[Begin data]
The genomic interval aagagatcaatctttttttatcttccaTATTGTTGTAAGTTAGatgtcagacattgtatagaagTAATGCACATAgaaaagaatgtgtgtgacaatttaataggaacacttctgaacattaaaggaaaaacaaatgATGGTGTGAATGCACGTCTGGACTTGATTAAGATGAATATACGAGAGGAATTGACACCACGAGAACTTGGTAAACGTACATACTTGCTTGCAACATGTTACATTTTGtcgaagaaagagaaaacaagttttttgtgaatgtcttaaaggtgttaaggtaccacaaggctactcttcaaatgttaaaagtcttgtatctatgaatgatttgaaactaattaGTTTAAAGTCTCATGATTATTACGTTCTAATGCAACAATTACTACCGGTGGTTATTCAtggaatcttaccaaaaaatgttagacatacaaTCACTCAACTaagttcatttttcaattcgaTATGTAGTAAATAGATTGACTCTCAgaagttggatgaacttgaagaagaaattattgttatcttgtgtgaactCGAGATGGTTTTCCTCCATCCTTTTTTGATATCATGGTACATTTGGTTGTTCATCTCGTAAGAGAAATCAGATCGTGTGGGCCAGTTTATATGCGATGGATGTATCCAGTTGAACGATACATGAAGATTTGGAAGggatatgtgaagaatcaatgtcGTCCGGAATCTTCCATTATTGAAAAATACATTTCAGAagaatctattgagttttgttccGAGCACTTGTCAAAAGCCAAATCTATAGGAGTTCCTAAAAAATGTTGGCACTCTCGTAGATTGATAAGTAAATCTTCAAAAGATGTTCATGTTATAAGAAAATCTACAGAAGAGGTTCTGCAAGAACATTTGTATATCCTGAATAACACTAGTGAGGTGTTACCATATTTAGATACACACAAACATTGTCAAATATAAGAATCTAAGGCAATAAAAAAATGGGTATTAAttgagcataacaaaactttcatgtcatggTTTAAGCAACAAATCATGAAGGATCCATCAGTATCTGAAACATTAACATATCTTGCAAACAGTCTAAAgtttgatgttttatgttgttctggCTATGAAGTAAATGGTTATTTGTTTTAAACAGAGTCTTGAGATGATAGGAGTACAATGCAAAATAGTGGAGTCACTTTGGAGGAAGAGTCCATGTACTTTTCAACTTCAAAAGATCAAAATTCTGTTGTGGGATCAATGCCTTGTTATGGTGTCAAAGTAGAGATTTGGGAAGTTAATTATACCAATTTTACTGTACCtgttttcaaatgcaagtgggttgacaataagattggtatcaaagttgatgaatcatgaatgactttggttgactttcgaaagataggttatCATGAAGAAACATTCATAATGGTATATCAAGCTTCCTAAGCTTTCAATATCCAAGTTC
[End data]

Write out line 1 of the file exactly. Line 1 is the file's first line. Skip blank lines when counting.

The genomic interval aagagatcaatctttttttatcttccaTATTGTTGTAAGTTAGatgtcagacattgtatagaagTAATGCACATAgaaaagaatgtgtgtgacaatttaataggaacacttctgaacattaaaggaaaaacaaatgATGGTGTGAATGCACGTCTGGACTTGATTAAGATGAATATACGAGAGGAATTGACACCACGAGAACTTGGTAAACGTACATACTTGCTTGCAACATGTTACATTTTGtcgaagaaagagaaaacaagttttttgtgaatgtcttaaaggtgttaaggtaccacaaggctactcttcaaatgttaaaagtcttgtatctatgaatgatttgaaactaattaGTTTAAAGTCTCATGATTATTACGTTCTAATGCAACAATTACTACCGGTGGTTATTCAtggaatcttaccaaaaaatgttagacatacaaTCACTCAACTaagttcatttttcaattcgaTATGTAGTAAATAGATTGACTCTCAgaagttggatgaacttgaagaagaaattattgttatcttgtgtgaactCGAGATGGTTTTCCTCCATCCTTTTTTGATATCATGGTACATTTGGTTGTTCATCTCGTAAGAGAAATCAGATCGTGTGGGCCAGTTTATATGCGATGGATGTATCCAGTTGAACGATACATGAAGATTTGGAAGggatatgtgaagaatcaatgtcGTCCGGAATCTTCCATTATTGAAAAATACATTTCAGAagaatctattgagttttgttccGAGCACTTGTCAAAAGCCAAATCTATAGGAGTTCCTAAAAAATGTTGGCACTCTCGTAGATTGATAAGTAAATCTTCAAAAGATGTTCATGTTATAAGAAAATCTACAGAAGAGGTTCTGCAAGAACATTTGTATATCCTGAATAACACTAGTGAGGTGTTACCATATTTAGATACACACAAACATTGTCAAATATAAGAATCTAAGGCAATAAAAAAATGGGTATTAAttgagcataacaaaactttcatgtcatggTTTAAGCAACAAATCATGAAGGATCCATCAGTATCTGAAACATTAACATATCTTGCAAACAGTCTAAAgtttgatgttttatgttgttctggCTATGAAGTAAATGGTTATTTGTTTTAAACAGAGTCTTGAGATGATAGGAGTACAATGCAAAATAGTGGAGTCACTTTGGAGGAAGAGTCCATGTACTTTTCAACTTCAAAAGATCAAAATTCTGTTGTGGGATCAATGCCTTGTTATGGTGTCAAAGTAGAGATTTGGGAAGTTAATTATACCAATTTTACTGTACCtgttttcaaatgcaagtgggttgacaataagattggtatcaaagttgatgaatcatgaatgactttggttgactttcgaaagataggttatCATGAAGAAACATTCATAATGGTATATCAAGCTTCCTAAGCTTTCAATATCCAAGTTC